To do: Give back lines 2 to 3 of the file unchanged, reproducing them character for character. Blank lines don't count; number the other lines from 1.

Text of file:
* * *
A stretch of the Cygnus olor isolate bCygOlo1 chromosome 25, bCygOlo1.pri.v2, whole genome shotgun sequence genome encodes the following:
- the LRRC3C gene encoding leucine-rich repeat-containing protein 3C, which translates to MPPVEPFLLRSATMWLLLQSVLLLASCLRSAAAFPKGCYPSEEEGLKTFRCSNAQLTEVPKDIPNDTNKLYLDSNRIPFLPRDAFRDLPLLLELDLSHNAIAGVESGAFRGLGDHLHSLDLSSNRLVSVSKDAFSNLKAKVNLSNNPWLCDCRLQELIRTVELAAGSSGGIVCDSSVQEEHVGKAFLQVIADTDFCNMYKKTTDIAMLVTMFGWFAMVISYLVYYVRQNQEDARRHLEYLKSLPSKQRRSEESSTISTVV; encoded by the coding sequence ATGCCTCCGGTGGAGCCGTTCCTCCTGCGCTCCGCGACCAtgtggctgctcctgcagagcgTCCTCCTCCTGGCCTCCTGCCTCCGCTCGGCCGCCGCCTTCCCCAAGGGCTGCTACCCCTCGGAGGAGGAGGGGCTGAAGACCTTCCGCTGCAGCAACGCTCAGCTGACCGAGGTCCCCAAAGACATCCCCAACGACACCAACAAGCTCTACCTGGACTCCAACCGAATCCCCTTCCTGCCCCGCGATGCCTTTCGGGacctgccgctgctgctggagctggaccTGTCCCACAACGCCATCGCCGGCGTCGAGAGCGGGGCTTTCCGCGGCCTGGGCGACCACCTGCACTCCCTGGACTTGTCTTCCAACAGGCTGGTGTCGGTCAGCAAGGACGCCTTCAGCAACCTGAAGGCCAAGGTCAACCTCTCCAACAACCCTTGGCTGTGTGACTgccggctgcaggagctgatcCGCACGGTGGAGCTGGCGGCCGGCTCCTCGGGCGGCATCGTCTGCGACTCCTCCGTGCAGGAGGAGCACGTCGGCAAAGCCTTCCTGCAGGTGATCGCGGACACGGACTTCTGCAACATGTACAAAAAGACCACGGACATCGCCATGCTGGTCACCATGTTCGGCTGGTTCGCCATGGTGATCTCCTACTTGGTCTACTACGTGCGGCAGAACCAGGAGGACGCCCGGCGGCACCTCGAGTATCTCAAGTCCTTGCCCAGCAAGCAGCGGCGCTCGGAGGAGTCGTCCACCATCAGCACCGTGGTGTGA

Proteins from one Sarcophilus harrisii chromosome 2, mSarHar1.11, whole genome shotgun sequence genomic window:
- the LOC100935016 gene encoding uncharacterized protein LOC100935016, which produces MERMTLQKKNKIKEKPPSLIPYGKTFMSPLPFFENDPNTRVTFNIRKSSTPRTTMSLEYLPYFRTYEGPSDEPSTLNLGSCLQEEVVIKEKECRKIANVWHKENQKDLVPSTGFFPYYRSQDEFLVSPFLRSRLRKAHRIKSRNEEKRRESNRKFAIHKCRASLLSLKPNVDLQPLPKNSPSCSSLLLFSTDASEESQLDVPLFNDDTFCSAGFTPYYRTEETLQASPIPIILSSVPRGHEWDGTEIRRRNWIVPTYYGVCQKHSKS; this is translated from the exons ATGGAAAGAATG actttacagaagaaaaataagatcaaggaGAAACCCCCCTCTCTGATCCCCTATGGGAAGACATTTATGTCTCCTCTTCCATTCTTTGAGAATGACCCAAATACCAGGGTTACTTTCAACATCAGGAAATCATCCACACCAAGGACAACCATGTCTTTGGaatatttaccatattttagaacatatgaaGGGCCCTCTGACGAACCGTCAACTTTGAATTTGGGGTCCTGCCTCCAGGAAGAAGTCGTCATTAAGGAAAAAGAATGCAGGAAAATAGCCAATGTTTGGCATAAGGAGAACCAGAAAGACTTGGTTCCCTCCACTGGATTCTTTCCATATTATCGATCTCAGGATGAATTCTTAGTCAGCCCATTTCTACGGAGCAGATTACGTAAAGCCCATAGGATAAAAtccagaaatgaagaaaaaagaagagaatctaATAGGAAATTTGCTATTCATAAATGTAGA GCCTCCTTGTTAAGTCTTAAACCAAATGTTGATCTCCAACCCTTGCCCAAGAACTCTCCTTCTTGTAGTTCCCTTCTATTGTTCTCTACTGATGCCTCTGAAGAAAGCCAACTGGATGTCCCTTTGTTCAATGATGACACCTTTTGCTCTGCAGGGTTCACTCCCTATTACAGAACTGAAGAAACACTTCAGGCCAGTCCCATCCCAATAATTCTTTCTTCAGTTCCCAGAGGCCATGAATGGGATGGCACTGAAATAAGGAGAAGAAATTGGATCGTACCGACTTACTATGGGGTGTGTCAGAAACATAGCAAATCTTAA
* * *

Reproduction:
- the LRRC3C gene encoding leucine-rich repeat-containing protein 3C, which translates to MPPVEPFLLRSATMWLLLQSVLLLASCLRSAAAFPKGCYPSEEEGLKTFRCSNAQLTEVPKDIPNDTNKLYLDSNRIPFLPRDAFRDLPLLLELDLSHNAIAGVESGAFRGLGDHLHSLDLSSNRLVSVSKDAFSNLKAKVNLSNNPWLCDCRLQELIRTVELAAGSSGGIVCDSSVQEEHVGKAFLQVIADTDFCNMYKKTTDIAMLVTMFGWFAMVISYLVYYVRQNQEDARRHLEYLKSLPSKQRRSEESSTISTVV; encoded by the coding sequence ATGCCTCCGGTGGAGCCGTTCCTCCTGCGCTCCGCGACCAtgtggctgctcctgcagagcgTCCTCCTCCTGGCCTCCTGCCTCCGCTCGGCCGCCGCCTTCCCCAAGGGCTGCTACCCCTCGGAGGAGGAGGGGCTGAAGACCTTCCGCTGCAGCAACGCTCAGCTGACCGAGGTCCCCAAAGACATCCCCAACGACACCAACAAGCTCTACCTGGACTCCAACCGAATCCCCTTCCTGCCCCGCGATGCCTTTCGGGacctgccgctgctgctggagctggaccTGTCCCACAACGCCATCGCCGGCGTCGAGAGCGGGGCTTTCCGCGGCCTGGGCGACCACCTGCACTCCCTGGACTTGTCTTCCAACAGGCTGGTGTCGGTCAGCAAGGACGCCTTCAGCAACCTGAAGGCCAAGGTCAACCTCTCCAACAACCCTTGGCTGTGTGACTgccggctgcaggagctgatcCGCACGGTGGAGCTGGCGGCCGGCTCCTCGGGCGGCATCGTCTGCGACTCCTCCGTGCAGGAGGAGCACGTCGGCAAAGCCTTCCTGCAGGTGATCGCGGACACGGACTTCTGCAACATGTACAAAAAGACCACGGACATCGCCATGCTGGTCACCATGTTCGGCTGGTTCGCCATGGTGATCTCCTACTTGGTCTACTACGTGCGGCAGAACCAGGAGGACGCCCGGCGGCACCTCGAGTATCTCAAGTCCTTGCCCAGCAAGCAGCGGCGCTCGGAGGAGTCGTCCACCATCAGCACCGTGGTGTGA

Proteins from one Sarcophilus harrisii chromosome 2, mSarHar1.11, whole genome shotgun sequence genomic window: